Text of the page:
A Made-For-TV Compression Algorithm

Photo:Isabella Vosmikova/HBO

In a scene from HBO's Silicon Valley, software engineer Richard, played by Thomas Middleditch, and members of fictional startup Pied Piper's engineering team prepare to put the final touches on their compression algorithm; the Post-It notes on the board are part of the Scrum method of product development.

HBO’s Silicon Valley, a television series heading into its second season, tells the story of Richard, a young whiz kid plunged into the wild world of Silicon Valley startups. He forms a company, Pied Piper, and pitches his technology to venture capitalists and at a startup competition even as he and his cohorts struggle to improve their product, scribbling on whiteboards during long meetings. The technology is practically a character of its own in the show.

So the creators of Silicon Valley needed to “cast” the right technology. Early on, they settled on a piece of software—a universal compression algorithm. They were looking for what venture capitalists call “deep tech,” some kind of core technology that could be part of many different kinds of products or affect multiple industries. (The original working title of the show was “Deep Tech.”) They also needed a technology whose usefulness could be easily understood by a lay audience—and compression is a simple concept to comprehend, though not always easy to execute.

The creators had already hired a tech advisor with Silicon Valley startup experience, Jonathan Dotan. But Dotan isn’t an expert in compression, and the show’s creators wanted everything technical about the show to seem as real as possible. And so Dotan turned to Google to find an expert on compression and landed on information about a class taught by Stanford professor Tsachy Weissman.

Photo: Tekla Perry
Stanford Professor Tsachy Weissman

Dotan sent Weissman an email, asking to chat with him about an upcoming TV series. Though Weissman often doesn't get around to looking at unsolicited emails, he opened that one, and was immediately intrigued. He quickly tossed out a number of ideas involving genomic data compression algorithms, lossy compression, and denoising, but kept coming back to a sort of Holy Grail in the compression world—a form of lossless compression far more powerful and efficient than anything that exists today, that could work on any type of data, and could be searchable, that is, could be decompressed in small chunks.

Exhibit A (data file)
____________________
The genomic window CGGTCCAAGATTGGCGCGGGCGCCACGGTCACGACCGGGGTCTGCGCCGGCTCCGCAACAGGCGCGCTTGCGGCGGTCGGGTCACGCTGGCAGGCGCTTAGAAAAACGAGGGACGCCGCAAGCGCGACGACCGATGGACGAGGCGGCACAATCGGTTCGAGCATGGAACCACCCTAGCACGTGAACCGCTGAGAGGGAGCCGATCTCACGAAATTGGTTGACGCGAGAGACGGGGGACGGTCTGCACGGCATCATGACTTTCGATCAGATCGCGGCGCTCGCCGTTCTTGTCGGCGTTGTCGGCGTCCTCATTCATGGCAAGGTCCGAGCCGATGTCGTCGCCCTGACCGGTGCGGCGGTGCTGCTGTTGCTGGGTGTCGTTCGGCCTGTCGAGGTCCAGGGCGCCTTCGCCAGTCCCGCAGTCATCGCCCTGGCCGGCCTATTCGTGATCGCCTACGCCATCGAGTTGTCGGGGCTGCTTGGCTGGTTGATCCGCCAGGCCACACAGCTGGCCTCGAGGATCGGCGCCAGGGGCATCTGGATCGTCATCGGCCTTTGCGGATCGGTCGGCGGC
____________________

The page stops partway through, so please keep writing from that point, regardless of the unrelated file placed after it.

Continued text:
The busy Weissman brought in Vinith Misra, a student working on his Ph.D., to flesh out the details of the fictional algorithm.

“We had to come up with an approach that isn’t possible today, but it isn’t immediately obvious that it isn’t possible,” says Misra. “That is, something that an expert would have to think about for a while before realizing that there is something wrong with it.” It would pass, he said, a Powerpoint test, that is, in a Powerpoint presentation you could convince even technically knowledgeable people that it might be theoretically possible; it’s just when you sit down to build it that you run into insurmountable problems.

Misra explained that even though the goal was to create a lossless compression algorithm, he started out by looking at lossy compression, simply because these algorithms, involving transformations performed on data, are more visually compelling when you illustrate them on a whiteboard. (Lossy compression algorithms throw out parts of the file, so the original file can only be approximately reconstructed. Lossless compression algorithms can recreate all of the information in the original file.) He came up with the idea of using lossy compression techniques to compress the original file, then calculating the difference between the approximate reconstruction and the original file and compressing that data; by combining the two pieces, you have a lossless compressor.